About this Research Topic
In the past, Brain–computer Interfaces (BCIs) were conceived as a means to enable rudimentary communication to subjects with severe neuromuscular disorders, such as patients with locked-in syndrome or amyotrophic lateral sclerosis, thus helping to improve their quality of life. The recent integration of miniaturized electronics with wireless communication technologies permits the development of multimodal and wearable technologies for neuro-sensing as well as for the reproduction of real-and-virtual combination of environments and human-machine interactions such as in the case of the Extended Reality (XR).
While in the past BCIs were intended for human-computer interaction, now the combination of XR and/or with brain-based technologies opens the door for more sophisticated ways of interaction such as human-to-human, or human-to-object with a direct application in neuro-rehabilitation therapies. For instance, Virtual Reality (VR) has been used for rehabilitation of cognitive and motor impairment in people with dementia by means of reminiscence therapies. Furthermore, recent works show that the combination of conventional therapies with VR and brain-based technologies (e.g., BCIs, functional electrical stimulation (FES), and neuro-feedback) for motor impairment rehabilitation can be more effective than conventional means alone. In summary, the main conclusion after the analysis of studies of the last years is that VR as well as brain-state dependent protocols can be considered effective tools to improve cognitive function.
In the future, we expect the deployment of ensembles of implantable, bidirectional and miniaturized neuro-sensors with enhanced communication capabilities to constitute a novel and challenging paradigm, the Wireless Brain Area Network (WBRAN). This multidisciplinary paradigm will encompass communication protocols, energy harvesting, neuro-signal acquisition and processing, and application of advanced machine learning theory and methods to data. WBRAN will support the Internet-based computing of multiple sources of information, such as from the cerebral activity (provided by brain–based technologies), from the behavior (provided by XR technologies) and from the assisted ambient (provided by smart ambient sensors and the IoT). This exciting horizon of interactive brain-based technology opens the door for new opportunistic applications, such as in the fields of healthcare, telemedicine, assisted living, education, entertainment, culture, marketing and others.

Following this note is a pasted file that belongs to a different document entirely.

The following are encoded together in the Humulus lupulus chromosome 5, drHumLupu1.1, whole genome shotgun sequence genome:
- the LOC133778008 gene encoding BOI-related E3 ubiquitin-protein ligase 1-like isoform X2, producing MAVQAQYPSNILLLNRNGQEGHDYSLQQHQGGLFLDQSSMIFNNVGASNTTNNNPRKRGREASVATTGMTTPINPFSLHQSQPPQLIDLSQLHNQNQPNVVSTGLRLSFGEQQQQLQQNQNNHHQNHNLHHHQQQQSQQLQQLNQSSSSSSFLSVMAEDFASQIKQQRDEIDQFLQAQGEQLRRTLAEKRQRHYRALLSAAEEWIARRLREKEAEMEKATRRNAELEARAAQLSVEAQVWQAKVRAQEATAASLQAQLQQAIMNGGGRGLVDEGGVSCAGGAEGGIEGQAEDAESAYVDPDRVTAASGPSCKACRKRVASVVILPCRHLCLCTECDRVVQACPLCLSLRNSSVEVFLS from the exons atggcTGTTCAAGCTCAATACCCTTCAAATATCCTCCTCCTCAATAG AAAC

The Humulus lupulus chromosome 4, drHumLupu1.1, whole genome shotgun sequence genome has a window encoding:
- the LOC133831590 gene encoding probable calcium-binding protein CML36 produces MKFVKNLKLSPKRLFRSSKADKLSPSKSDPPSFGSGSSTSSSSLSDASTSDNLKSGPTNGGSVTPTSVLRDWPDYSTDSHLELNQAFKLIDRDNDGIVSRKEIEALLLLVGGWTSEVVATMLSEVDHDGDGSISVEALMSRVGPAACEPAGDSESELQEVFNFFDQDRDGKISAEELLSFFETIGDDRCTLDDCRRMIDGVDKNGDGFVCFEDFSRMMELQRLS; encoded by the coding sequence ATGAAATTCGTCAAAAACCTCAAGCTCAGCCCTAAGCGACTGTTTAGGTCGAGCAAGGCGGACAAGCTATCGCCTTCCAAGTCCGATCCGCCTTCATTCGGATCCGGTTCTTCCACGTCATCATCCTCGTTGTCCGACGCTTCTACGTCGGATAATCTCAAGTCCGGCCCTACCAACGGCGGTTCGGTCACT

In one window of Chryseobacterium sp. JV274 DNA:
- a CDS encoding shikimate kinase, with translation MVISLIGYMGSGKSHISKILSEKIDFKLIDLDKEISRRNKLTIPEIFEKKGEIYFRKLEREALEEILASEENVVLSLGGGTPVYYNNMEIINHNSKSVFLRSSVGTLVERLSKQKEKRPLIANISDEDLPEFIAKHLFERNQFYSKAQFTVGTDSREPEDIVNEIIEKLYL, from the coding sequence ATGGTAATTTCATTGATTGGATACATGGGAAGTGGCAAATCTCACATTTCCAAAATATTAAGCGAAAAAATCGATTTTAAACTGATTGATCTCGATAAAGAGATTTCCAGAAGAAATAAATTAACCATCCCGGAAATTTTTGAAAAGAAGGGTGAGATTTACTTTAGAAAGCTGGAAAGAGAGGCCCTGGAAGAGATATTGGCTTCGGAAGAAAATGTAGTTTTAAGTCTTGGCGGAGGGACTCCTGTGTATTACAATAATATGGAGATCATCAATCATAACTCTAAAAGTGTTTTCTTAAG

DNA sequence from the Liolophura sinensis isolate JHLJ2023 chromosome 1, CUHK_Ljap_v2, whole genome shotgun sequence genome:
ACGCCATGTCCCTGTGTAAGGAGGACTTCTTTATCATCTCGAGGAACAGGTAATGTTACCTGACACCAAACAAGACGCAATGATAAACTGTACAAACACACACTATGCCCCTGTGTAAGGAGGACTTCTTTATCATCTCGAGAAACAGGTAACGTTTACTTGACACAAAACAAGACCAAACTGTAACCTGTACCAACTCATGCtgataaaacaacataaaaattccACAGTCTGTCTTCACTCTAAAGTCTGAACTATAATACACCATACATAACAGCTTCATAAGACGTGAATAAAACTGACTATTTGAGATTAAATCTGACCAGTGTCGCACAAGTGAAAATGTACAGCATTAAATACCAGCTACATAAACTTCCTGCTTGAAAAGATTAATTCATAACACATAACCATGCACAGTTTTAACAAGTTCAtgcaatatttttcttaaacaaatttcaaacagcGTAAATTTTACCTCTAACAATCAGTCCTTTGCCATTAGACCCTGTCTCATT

This Research Topic explores the advances, challenges, and future prospects of the BCI technology applied in interactive scenarios and possibly enriched by XR:
- Invasive and non-invasive brain–computer interfaces, innovative multimodal headsets, integrated stimulation-acquisition devices
- Closed-loop applications: Design and novel paradigms of neurometry and sensory stimulation applied in any field. It includes specific goals such as cognitive workload assessment, emotion recognition, neuro-security, attention detection, moto- and cognitive rehabilitation, among others
- Pervasive use of Brain-based technology in combination with XR (and related peripherals such as eye-trackers, haptic gloves, cyber shoes, force suits and others) without using verbal commands
- Scalable, possibly internet-based neuro-signals processing algorithms for very large numbers of neuro-sensors, and advanced machine/deep learning methods
- Massive implantable neuro-sensors: wireless communication protocols, efficient energy harvesting, architecture and design
Dr. Christoph Guger works for G.Tec. G.Tec is a MSE that develops hardware/software for EEG and other biosignals analysis. The other Topic Editors declare no competing interests with regard to the Research Topic subject
Keywords: Brain-computer interfaces, Brain-machine interface, Virtual Reality, Augmented Reality, Neurometry, Affective computing, Human-machine interaction, Biomedical signal processing, Neuro-prostheses, Wireless Brain Area Networks
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